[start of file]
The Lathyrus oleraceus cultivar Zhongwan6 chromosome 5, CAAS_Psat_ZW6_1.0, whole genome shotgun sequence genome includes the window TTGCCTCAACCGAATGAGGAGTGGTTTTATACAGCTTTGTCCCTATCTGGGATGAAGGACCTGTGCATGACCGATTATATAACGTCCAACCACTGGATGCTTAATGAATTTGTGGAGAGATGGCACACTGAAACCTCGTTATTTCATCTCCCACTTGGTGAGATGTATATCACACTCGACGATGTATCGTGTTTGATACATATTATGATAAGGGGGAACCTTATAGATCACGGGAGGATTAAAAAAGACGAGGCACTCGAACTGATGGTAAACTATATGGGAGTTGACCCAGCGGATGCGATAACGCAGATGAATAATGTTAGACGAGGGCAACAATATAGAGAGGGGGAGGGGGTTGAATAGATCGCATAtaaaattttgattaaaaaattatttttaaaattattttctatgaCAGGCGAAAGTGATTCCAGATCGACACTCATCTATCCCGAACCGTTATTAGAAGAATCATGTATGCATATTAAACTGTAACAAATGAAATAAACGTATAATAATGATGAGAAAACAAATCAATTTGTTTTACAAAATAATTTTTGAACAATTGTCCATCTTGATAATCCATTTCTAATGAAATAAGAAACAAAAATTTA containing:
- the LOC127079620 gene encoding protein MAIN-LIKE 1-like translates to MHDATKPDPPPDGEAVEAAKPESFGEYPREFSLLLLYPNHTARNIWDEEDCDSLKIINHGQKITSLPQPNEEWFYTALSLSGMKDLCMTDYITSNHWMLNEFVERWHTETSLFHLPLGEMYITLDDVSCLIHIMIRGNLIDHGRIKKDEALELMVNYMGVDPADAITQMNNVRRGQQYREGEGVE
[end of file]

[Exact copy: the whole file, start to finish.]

The Lathyrus oleraceus cultivar Zhongwan6 chromosome 5, CAAS_Psat_ZW6_1.0, whole genome shotgun sequence genome includes the window TTGCCTCAACCGAATGAGGAGTGGTTTTATACAGCTTTGTCCCTATCTGGGATGAAGGACCTGTGCATGACCGATTATATAACGTCCAACCACTGGATGCTTAATGAATTTGTGGAGAGATGGCACACTGAAACCTCGTTATTTCATCTCCCACTTGGTGAGATGTATATCACACTCGACGATGTATCGTGTTTGATACATATTATGATAAGGGGGAACCTTATAGATCACGGGAGGATTAAAAAAGACGAGGCACTCGAACTGATGGTAAACTATATGGGAGTTGACCCAGCGGATGCGATAACGCAGATGAATAATGTTAGACGAGGGCAACAATATAGAGAGGGGGAGGGGGTTGAATAGATCGCATAtaaaattttgattaaaaaattatttttaaaattattttctatgaCAGGCGAAAGTGATTCCAGATCGACACTCATCTATCCCGAACCGTTATTAGAAGAATCATGTATGCATATTAAACTGTAACAAATGAAATAAACGTATAATAATGATGAGAAAACAAATCAATTTGTTTTACAAAATAATTTTTGAACAATTGTCCATCTTGATAATCCATTTCTAATGAAATAAGAAACAAAAATTTA containing:
- the LOC127079620 gene encoding protein MAIN-LIKE 1-like translates to MHDATKPDPPPDGEAVEAAKPESFGEYPREFSLLLLYPNHTARNIWDEEDCDSLKIINHGQKITSLPQPNEEWFYTALSLSGMKDLCMTDYITSNHWMLNEFVERWHTETSLFHLPLGEMYITLDDVSCLIHIMIRGNLIDHGRIKKDEALELMVNYMGVDPADAITQMNNVRRGQQYREGEGVE